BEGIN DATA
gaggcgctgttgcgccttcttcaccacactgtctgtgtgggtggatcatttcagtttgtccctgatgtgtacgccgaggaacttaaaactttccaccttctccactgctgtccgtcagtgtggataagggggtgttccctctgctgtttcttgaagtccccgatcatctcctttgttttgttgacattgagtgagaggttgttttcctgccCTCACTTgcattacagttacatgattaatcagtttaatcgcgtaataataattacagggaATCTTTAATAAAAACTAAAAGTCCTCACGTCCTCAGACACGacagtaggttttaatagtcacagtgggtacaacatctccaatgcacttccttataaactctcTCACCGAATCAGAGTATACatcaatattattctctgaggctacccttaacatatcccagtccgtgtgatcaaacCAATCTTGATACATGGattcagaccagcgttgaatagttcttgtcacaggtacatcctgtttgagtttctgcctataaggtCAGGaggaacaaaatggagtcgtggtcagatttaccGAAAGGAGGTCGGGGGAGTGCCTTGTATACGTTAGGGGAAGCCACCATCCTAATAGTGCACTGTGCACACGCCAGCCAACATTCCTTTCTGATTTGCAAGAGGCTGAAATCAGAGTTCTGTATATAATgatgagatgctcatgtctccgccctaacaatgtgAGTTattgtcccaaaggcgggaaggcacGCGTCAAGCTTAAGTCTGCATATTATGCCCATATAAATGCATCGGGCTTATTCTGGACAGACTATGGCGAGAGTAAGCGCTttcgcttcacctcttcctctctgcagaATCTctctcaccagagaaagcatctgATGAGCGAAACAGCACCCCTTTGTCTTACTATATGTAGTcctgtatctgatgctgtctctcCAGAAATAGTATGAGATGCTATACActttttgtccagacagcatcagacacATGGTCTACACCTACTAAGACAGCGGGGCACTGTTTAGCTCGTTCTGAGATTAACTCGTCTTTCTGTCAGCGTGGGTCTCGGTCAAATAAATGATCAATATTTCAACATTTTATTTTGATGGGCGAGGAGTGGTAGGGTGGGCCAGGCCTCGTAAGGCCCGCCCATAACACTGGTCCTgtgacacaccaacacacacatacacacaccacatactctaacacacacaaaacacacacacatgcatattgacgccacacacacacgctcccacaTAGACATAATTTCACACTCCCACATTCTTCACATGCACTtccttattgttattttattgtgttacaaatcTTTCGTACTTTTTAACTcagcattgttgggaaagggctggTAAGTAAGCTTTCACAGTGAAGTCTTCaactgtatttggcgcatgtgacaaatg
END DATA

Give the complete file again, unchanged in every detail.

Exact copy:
gaggcgctgttgcgccttcttcaccacactgtctgtgtgggtggatcatttcagtttgtccctgatgtgtacgccgaggaacttaaaactttccaccttctccactgctgtccgtcagtgtggataagggggtgttccctctgctgtttcttgaagtccccgatcatctcctttgttttgttgacattgagtgagaggttgttttcctgccCTCACTTgcattacagttacatgattaatcagtttaatcgcgtaataataattacagggaATCTTTAATAAAAACTAAAAGTCCTCACGTCCTCAGACACGacagtaggttttaatagtcacagtgggtacaacatctccaatgcacttccttataaactctcTCACCGAATCAGAGTATACatcaatattattctctgaggctacccttaacatatcccagtccgtgtgatcaaacCAATCTTGATACATGGattcagaccagcgttgaatagttcttgtcacaggtacatcctgtttgagtttctgcctataaggtCAGGaggaacaaaatggagtcgtggtcagatttaccGAAAGGAGGTCGGGGGAGTGCCTTGTATACGTTAGGGGAAGCCACCATCCTAATAGTGCACTGTGCACACGCCAGCCAACATTCCTTTCTGATTTGCAAGAGGCTGAAATCAGAGTTCTGTATATAATgatgagatgctcatgtctccgccctaacaatgtgAGTTattgtcccaaaggcgggaaggcacGCGTCAAGCTTAAGTCTGCATATTATGCCCATATAAATGCATCGGGCTTATTCTGGACAGACTATGGCGAGAGTAAGCGCTttcgcttcacctcttcctctctgcagaATCTctctcaccagagaaagcatctgATGAGCGAAACAGCACCCCTTTGTCTTACTATATGTAGTcctgtatctgatgctgtctctcCAGAAATAGTATGAGATGCTATACActttttgtccagacagcatcagacacATGGTCTACACCTACTAAGACAGCGGGGCACTGTTTAGCTCGTTCTGAGATTAACTCGTCTTTCTGTCAGCGTGGGTCTCGGTCAAATAAATGATCAATATTTCAACATTTTATTTTGATGGGCGAGGAGTGGTAGGGTGGGCCAGGCCTCGTAAGGCCCGCCCATAACACTGGTCCTgtgacacaccaacacacacatacacacaccacatactctaacacacacaaaacacacacacatgcatattgacgccacacacacacgctcccacaTAGACATAATTTCACACTCCCACATTCTTCACATGCACTtccttattgttattttattgtgttacaaatcTTTCGTACTTTTTAACTcagcattgttgggaaagggctggTAAGTAAGCTTTCACAGTGAAGTCTTCaactgtatttggcgcatgtgacaaatg